Today’s Queen’s Speech has confirmed that a Bill will be introduced to end freedom of movement once the UK leaves the EU and introduce a points-based immigration system from 2021.
It also pointed to upcoming Good Work Plan legislation, reforms to pensions aimed at giving savers more security, and changes to the national living wage.
Brexit & immigration
Delivered from the House of Lords, the monarch announced that “an immigration bill, ending free movement, will lay the foundation for a fair, modern and global immigration system”.
“My government remains committed to ensuring that resident European citizens, who have built their lives in, and contributed so much to, the United Kingdom, have the right to remain.”
It was confirmed that the bill would make EU citizens arriving after January 2021 subject to the same UK immigration controls as non-EU citizens, “to enable the government to deliver a single global immigration system based on people’s skills”. Irish citizens should not require leave to enter or remain in the UK once free movement is removed.
This follows suggestions last week that the Australian government was advising the Home Office on how a points-based system might work.
The speech also said the government would “take steps to make work fairer”, suggesting it will deliver on its Good Work Plan created after the Taylor Review of Modern Work Practices.
In the supporting notes to the Speech, the government indicated that the main employment reforms likely to be pushed through focused on ensuring that employees who wished to work flexibly were not discriminated against; improvements to the enforcement system with regard to poor treatment of workers; and better support for working families.
It added that the Employment (Allocation of Tips) Bill “will make sure that tips are kept in full by, or distributed fairly and transparently to, those who work hard to earn them”.
In next month’s budget (6 November), the chancellor will provide further details on increases to the national living age to two-thirds of median hourly earnings, as well as plans to lower the age threshold for qualification for NLW to 21, meaning a further four million people will be able to access this wage.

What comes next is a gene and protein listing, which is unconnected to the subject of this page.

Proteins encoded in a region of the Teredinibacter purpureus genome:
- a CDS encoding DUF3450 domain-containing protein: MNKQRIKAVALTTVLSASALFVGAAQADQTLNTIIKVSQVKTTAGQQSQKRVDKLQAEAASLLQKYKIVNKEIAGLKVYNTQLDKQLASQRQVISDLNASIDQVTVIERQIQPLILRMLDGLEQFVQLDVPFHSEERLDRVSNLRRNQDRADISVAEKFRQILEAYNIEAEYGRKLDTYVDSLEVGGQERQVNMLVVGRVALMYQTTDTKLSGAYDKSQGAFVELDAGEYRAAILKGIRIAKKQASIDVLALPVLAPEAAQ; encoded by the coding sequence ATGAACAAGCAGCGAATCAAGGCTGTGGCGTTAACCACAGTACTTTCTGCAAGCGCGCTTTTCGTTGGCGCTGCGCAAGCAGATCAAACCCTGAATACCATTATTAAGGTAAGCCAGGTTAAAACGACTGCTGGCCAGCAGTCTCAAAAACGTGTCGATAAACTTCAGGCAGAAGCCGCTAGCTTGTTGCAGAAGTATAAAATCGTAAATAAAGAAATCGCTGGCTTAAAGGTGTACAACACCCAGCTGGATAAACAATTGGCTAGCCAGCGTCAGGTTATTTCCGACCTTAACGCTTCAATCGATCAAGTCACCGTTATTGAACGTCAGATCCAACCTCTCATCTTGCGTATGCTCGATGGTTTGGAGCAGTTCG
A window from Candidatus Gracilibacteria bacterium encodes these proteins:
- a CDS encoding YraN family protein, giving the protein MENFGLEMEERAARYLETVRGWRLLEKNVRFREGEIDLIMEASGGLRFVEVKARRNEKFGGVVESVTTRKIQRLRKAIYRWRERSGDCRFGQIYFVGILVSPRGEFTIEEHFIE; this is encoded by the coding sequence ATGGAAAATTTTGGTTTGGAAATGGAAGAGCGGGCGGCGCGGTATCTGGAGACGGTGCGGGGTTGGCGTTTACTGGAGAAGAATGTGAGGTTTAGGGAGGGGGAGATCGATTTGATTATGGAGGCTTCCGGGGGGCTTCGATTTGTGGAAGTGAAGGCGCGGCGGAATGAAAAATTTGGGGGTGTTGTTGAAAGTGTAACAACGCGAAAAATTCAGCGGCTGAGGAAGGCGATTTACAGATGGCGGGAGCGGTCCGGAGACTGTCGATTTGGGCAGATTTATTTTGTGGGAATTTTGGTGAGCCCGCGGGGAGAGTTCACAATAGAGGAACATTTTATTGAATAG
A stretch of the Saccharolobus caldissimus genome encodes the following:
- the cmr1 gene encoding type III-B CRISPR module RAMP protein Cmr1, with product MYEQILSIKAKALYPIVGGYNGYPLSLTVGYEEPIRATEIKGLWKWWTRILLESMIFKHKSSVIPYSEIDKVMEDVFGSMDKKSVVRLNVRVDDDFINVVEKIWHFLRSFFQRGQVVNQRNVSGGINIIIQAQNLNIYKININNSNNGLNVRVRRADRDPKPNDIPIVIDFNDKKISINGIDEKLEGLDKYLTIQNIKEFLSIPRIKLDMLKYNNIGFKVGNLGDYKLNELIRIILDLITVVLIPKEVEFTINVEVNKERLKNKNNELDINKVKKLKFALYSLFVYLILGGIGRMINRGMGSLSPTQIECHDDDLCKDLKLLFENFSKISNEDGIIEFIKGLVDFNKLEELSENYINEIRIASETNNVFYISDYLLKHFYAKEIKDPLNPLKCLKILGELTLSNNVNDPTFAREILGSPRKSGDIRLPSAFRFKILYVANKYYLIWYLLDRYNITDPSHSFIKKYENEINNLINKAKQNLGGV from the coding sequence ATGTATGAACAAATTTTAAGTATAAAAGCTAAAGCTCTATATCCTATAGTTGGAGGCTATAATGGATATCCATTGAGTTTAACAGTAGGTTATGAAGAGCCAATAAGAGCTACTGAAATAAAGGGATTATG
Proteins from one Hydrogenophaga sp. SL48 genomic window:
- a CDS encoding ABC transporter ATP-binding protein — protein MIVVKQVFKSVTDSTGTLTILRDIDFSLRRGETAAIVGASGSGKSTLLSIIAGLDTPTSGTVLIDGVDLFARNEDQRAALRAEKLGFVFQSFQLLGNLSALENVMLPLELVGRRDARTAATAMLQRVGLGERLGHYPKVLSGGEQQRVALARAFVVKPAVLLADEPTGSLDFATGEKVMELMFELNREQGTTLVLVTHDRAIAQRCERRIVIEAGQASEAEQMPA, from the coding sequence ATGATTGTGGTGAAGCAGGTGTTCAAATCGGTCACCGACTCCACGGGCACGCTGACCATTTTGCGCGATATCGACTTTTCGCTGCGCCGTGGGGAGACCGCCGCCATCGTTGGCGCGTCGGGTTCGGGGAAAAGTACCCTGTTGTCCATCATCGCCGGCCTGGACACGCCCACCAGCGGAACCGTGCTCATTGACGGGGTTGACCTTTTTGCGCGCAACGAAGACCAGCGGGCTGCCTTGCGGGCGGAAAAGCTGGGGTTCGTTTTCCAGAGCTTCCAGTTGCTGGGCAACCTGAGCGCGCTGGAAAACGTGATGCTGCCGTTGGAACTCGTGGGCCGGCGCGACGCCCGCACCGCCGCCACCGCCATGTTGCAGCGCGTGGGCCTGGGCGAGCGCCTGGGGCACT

On pensions, the government will enhance the powers of the Pensions Regulator so it can respond earlier if employers are not taking their responsibilities to their workers seriously. It will also improve clarity for employees on their retirement savings, through the introduction of pensions dashboards so they can see their pension scheme information online.
The Queen said: “To help people plan for the future, measures will be brought forward to provide simpler oversight of pensions savings. To protect people’s savings for later life, new laws will provide greater powers to tackle irresponsible management of private pension schemes.”
The government has also said it would establish a framework to set up and regulate Collective Defined Contribution pensions, an increasingly popular type of pension that sets out an “ambition” for pay-out with clear costs rather than defining an end-benefit without setting out costs.
Good to see the Queen’s Speech committing to taking forward further aspects of my Good Work plan. There is a welcome political consensus around improving working lives. The genuine challenge is making that intention a reality in our complex and changing labour market
— Matthew Taylor (@RSAMatthew) October 14, 2019
Julian Cox, head of employment at iLaw, said the speech would give some clarity to gig economy workers.
“With Brexit just around the corner there is a growing fear, whether founded or not, that future Governments may undermine the rights of workers, but this commitment to the Good Work Plan seems to suggest otherwise.”
On Twitter, Matthew Taylor, who authored the report, said: “Good to see the Queen’s Speech committing to taking forward further aspects of my Good Work plan.
“There is a welcome political consensus around improving working lives. The genuine challenge is making that intention a reality in our complex and changing labour market.”